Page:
MUMBAI: Salil Samant, a 28-year-old Mahim resident, can’t wait to hit the gym again. “Maybe they should consider throwing gyms open in a bit. After all, it’s about health and fitness,” says Samant, a regular gym-goer. Samant is ready to adhere to all rules, “After all, we have to live with the virus for now… But that won’t stop me from gymming. I’ll be as regular as before,” asserts Samant.
Gym owners, on their part, are sweating it out, of late, devising plans for members before gyms reopen. Already, they’ve chalked out a slew of tentative measures that could change the gymming concept in the wake of the Covid pandemic.
City gyms locked up in March as threat of coronavirus loomed. Gyms, where trickles of sweat flow abundantly, were seen as hubs for the infection to spread. For over three months now, regular gym-goers have been starved of their daily fitness regimen.
Only recently, the state government announced it would frame a standard operating procedure after which a decision on opening of gym will be taken. This has got gym authorities at the drawing board, reworking rules for clients.
At V Fitness, a gym near Shivaji Park in Dadar, a rough game plan is already in place. “We might need to ask members to come in batches, especially during morning and evening peak hour when footfalls are high to help maintain social distancing,” says Ankush Shedge, business partner at V Fitness. He admits that it could invite murmurs of objection. “But gyms have to stick to rules.”
At Parindi’s Fitness Hub in Ghatkopar, members would be made to book slots in advance. “It’s going to be a bit tricky, but that’s the way to go,” says Parindi Shah, proprietress of the women-only fitness centre. “Gyms may need to counsel clients about the new form and norm… But rules will have to followed,” says Shah.
Gym owners are exchanging notes with other fitness clubs in their proximity and a common refrain seems to be emerging. A face mask during workout is not feasible and is being ruled out. Providing sanitisers, checking temperatures are among common measures gyms are planning. Also, members may be told to get their personal mats and to clean up equipment they use although a housekeeping employee would be around at all times. Members will not be allowed to string up clothes in changing rooms.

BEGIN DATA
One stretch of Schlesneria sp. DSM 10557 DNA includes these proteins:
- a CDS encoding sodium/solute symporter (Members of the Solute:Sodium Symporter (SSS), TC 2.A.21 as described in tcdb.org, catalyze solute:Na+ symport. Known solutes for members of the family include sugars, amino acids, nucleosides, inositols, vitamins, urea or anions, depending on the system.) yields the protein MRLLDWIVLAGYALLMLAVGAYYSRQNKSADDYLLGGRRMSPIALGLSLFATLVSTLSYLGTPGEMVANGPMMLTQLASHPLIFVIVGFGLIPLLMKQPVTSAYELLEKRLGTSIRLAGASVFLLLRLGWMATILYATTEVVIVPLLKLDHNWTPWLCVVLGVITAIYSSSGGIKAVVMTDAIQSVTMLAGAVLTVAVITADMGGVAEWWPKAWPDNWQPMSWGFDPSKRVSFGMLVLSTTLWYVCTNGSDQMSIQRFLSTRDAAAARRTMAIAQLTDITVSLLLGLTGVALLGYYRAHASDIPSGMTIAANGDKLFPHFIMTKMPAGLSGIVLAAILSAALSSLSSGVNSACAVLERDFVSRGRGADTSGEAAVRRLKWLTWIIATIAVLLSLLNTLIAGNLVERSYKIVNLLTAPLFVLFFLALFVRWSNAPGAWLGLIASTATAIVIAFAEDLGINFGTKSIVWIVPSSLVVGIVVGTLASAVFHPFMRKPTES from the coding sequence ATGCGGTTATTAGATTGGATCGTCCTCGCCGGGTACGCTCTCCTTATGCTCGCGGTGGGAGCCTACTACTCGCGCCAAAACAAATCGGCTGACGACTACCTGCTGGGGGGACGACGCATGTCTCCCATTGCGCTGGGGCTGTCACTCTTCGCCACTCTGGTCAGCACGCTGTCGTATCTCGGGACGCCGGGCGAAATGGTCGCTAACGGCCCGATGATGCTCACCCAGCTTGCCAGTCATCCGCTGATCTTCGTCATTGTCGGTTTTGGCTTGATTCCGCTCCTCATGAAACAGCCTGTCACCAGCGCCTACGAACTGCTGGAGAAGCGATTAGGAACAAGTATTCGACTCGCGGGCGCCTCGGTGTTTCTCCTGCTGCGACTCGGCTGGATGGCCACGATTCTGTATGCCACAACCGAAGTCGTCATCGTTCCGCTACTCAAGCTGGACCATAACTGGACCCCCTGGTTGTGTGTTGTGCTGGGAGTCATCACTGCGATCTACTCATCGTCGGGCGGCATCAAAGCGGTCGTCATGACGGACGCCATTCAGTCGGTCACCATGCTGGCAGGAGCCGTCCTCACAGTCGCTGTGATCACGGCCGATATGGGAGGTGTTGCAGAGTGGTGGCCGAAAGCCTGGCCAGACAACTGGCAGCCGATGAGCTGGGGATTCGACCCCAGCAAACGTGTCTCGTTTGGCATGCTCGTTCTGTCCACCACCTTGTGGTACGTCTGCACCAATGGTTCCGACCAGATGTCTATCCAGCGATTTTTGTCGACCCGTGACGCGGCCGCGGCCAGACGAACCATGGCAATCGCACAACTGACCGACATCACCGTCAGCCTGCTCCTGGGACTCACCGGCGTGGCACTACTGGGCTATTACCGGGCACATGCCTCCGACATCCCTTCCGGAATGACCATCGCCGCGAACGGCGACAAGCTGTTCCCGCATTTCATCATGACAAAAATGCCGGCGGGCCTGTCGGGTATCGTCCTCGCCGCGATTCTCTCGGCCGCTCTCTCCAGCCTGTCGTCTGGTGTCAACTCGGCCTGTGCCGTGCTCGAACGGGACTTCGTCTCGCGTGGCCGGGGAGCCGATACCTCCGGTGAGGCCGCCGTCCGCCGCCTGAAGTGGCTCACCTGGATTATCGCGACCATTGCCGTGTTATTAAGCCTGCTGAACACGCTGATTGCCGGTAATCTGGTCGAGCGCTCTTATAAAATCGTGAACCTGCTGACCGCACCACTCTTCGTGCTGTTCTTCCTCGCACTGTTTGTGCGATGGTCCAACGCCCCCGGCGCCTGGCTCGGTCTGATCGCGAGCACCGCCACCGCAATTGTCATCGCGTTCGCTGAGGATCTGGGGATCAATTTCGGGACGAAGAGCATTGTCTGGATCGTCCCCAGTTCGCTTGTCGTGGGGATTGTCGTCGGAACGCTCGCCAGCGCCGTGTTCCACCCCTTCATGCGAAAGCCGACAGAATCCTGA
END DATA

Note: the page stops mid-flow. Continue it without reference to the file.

People’s Gym at Malad (west) used to have around 70 members swarming its five workout areas during non-peak hour. “Now, we need to ensure that no more than 35 are present,” says Anand Modi, owner of the gym that has TV artistes and celebrities among its regulars. “Also, treadmills and other cardio equipment will have to be spaced out, perhaps with partitions, as a distancing measure.”
Could it cause drop in footfalls and hit business? “Of course, yes… And we might have to consider hiking fees to stay afloat financially,” says Modi. A view reiterated by Shah. “Business will be affected 100%,” she says. V Fitness too predicts that gyms cannot expect new members to enrol for now. “Obviously, it’s going to be tough for a while at least,” says Shedge. Most city gyms have been weighed down by rents, staff salaries and other fixed costs. What makes it more difficult for them that they have not had new memberships coming in or even existing members renewing their subscriptions.
People’s Gym plans to insist on members doing weights before hitting the treadmill. “With weights you do not sweat as much while cardio makes you sweat profusely,” says Modi, explaining the rationale behind the move. “Taking a shower or steam will be out for now.”
A school for fitness trainers is already planning to tweak its syllabus to factor in the new rules. “There is too much concern over the spread of Covid. We are tweaking our syllabus to incorporate factual, scientific training to future gym trainers who pass out from our school,” says Kaizzad Capadia, principal of K11 School of Fitness Sciences, a national training school, headquartered in the city.
City gyms say if other commercial establishments can be allowed to reopen, gyms should not be kept waiting anymore. “Already, the government has put in place basic rules,” says Shedge. “Reopening gyms won’t be a problem. We’re ready.”



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